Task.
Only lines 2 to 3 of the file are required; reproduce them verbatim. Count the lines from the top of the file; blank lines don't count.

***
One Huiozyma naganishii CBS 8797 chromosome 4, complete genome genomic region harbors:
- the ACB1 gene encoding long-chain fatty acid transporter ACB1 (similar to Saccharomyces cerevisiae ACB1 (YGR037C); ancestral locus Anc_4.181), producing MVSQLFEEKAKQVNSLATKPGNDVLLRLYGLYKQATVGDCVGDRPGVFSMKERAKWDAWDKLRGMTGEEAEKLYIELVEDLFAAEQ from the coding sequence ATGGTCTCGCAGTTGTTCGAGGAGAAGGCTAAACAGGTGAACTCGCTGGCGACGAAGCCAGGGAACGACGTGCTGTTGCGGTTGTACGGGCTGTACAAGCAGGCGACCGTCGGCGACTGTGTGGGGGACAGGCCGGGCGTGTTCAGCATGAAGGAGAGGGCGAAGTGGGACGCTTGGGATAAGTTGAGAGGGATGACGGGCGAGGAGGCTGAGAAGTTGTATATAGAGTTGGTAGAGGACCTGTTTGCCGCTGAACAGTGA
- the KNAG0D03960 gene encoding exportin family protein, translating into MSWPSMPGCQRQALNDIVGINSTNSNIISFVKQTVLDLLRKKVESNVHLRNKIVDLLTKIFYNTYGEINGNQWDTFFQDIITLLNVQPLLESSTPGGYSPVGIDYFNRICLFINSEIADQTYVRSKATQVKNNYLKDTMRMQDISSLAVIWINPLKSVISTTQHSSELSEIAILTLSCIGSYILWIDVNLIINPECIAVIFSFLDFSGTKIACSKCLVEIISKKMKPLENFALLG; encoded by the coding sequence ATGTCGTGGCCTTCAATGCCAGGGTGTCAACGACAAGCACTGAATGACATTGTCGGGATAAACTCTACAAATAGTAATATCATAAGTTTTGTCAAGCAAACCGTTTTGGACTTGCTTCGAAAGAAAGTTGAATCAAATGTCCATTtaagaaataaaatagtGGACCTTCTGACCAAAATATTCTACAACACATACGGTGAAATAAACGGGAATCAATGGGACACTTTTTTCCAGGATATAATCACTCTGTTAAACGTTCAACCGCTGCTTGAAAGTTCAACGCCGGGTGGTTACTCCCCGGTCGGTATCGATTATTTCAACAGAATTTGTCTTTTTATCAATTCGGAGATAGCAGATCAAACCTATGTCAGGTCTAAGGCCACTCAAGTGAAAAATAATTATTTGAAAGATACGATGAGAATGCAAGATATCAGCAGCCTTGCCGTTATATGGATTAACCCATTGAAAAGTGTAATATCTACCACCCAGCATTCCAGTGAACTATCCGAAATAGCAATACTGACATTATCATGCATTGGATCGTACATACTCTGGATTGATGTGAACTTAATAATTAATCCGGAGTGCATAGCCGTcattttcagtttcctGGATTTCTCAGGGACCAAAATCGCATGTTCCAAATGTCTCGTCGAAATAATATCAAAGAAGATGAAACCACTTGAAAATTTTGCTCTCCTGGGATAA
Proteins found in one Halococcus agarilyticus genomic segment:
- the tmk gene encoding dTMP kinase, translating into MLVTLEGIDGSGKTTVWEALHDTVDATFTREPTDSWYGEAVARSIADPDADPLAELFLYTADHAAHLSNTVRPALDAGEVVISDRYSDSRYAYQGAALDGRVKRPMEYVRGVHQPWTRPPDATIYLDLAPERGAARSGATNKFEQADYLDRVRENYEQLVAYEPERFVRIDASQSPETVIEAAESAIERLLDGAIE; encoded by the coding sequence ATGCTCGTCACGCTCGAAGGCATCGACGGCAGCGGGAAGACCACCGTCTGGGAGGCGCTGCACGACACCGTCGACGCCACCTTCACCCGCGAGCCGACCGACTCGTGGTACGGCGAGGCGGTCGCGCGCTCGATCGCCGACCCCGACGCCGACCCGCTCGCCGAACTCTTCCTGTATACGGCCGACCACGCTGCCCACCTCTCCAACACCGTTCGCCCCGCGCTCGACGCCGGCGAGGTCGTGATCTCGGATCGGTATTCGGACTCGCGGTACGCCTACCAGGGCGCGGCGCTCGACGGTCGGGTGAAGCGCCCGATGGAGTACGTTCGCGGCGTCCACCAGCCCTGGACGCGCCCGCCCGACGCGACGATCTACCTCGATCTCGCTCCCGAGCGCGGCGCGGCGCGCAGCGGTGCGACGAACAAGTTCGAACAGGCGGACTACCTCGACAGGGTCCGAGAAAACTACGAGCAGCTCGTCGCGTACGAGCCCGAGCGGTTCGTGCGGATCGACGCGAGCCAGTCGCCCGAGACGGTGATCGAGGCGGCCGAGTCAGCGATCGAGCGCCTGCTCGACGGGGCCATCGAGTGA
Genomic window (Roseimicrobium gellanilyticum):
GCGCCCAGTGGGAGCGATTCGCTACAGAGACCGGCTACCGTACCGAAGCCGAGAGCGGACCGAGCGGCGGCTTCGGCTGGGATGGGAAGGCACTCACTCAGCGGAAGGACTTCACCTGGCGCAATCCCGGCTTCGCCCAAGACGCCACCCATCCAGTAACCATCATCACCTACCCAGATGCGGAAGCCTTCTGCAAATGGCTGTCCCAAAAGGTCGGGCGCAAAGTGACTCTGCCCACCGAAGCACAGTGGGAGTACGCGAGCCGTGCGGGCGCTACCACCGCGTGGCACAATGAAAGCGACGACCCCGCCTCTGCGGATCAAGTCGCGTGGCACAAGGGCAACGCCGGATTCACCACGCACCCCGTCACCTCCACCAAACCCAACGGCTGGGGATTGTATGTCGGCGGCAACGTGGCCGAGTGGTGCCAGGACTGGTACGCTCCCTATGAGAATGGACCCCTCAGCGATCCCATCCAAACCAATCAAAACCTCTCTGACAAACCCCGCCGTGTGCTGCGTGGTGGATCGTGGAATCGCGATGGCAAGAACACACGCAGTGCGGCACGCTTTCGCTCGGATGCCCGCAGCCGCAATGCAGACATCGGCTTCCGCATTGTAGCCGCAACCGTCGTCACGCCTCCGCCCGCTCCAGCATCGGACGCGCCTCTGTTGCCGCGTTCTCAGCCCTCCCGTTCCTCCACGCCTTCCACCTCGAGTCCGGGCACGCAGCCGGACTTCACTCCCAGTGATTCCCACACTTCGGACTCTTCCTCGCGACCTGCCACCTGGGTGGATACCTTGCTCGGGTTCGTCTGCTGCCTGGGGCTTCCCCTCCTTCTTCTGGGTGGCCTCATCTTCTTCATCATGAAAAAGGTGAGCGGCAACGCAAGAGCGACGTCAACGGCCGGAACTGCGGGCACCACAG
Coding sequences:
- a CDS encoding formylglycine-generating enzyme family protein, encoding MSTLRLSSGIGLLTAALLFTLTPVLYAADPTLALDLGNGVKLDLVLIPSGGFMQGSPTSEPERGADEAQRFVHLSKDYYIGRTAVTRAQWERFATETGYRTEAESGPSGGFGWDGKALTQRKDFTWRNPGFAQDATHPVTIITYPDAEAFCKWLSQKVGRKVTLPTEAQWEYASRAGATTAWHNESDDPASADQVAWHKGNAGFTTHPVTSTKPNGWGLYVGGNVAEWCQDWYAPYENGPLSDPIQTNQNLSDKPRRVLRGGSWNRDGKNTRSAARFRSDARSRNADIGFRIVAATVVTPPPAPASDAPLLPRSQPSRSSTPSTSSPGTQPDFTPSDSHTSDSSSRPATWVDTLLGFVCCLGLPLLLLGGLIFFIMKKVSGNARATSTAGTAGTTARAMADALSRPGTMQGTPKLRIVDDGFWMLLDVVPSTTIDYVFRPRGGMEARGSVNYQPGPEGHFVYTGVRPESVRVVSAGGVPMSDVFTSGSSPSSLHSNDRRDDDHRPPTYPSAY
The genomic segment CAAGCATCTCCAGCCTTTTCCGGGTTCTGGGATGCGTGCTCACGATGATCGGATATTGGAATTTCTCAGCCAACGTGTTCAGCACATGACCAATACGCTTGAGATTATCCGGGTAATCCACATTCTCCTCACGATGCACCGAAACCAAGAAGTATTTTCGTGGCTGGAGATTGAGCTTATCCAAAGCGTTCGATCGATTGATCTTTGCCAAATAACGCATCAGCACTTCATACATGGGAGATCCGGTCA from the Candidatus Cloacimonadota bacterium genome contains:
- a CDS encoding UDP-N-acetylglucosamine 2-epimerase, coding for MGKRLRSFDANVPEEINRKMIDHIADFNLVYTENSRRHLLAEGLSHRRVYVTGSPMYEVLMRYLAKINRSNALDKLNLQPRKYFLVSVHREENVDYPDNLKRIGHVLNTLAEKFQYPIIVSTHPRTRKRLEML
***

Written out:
- the ACB1 gene encoding long-chain fatty acid transporter ACB1 (similar to Saccharomyces cerevisiae ACB1 (YGR037C); ancestral locus Anc_4.181), producing MVSQLFEEKAKQVNSLATKPGNDVLLRLYGLYKQATVGDCVGDRPGVFSMKERAKWDAWDKLRGMTGEEAEKLYIELVEDLFAAEQ from the coding sequence ATGGTCTCGCAGTTGTTCGAGGAGAAGGCTAAACAGGTGAACTCGCTGGCGACGAAGCCAGGGAACGACGTGCTGTTGCGGTTGTACGGGCTGTACAAGCAGGCGACCGTCGGCGACTGTGTGGGGGACAGGCCGGGCGTGTTCAGCATGAAGGAGAGGGCGAAGTGGGACGCTTGGGATAAGTTGAGAGGGATGACGGGCGAGGAGGCTGAGAAGTTGTATATAGAGTTGGTAGAGGACCTGTTTGCCGCTGAACAGTGA
- the KNAG0D03960 gene encoding exportin family protein, translating into MSWPSMPGCQRQALNDIVGINSTNSNIISFVKQTVLDLLRKKVESNVHLRNKIVDLLTKIFYNTYGEINGNQWDTFFQDIITLLNVQPLLESSTPGGYSPVGIDYFNRICLFINSEIADQTYVRSKATQVKNNYLKDTMRMQDISSLAVIWINPLKSVISTTQHSSELSEIAILTLSCIGSYILWIDVNLIINPECIAVIFSFLDFSGTKIACSKCLVEIISKKMKPLENFALLG; encoded by the coding sequence ATGTCGTGGCCTTCAATGCCAGGGTGTCAACGACAAGCACTGAATGACATTGTCGGGATAAACTCTACAAATAGTAATATCATAAGTTTTGTCAAGCAAACCGTTTTGGACTTGCTTCGAAAGAAAGTTGAATCAAATGTCCATTtaagaaataaaatagtGGACCTTCTGACCAAAATATTCTACAACACATACGGTGAAATAAACGGGAATCAATGGGACACTTTTTTCCAGGATATAATCACTCTGTTAAACGTTCAACCGCTGCTTGAAAGTTCAACGCCGGGTGGTTACTCCCCGGTCGGTATCGATTATTTCAACAGAATTTGTCTTTTTATCAATTCGGAGATAGCAGATCAAACCTATGTCAGGTCTAAGGCCACTCAAGTGAAAAATAATTATTTGAAAGATACGATGAGAATGCAAGATATCAGCAGCCTTGCCGTTATATGGATTAACCCATTGAAAAGTGTAATATCTACCACCCAGCATTCCAGTGAACTATCCGAAATAGCAATACTGACATTATCATGCATTGGATCGTACATACTCTGGATTGATGTGAACTTAATAATTAATCCGGAGTGCATAGCCGTcattttcagtttcctGGATTTCTCAGGGACCAAAATCGCATGTTCCAAATGTCTCGTCGAAATAATATCAAAGAAGATGAAACCACTTGAAAATTTTGCTCTCCTGGGATAA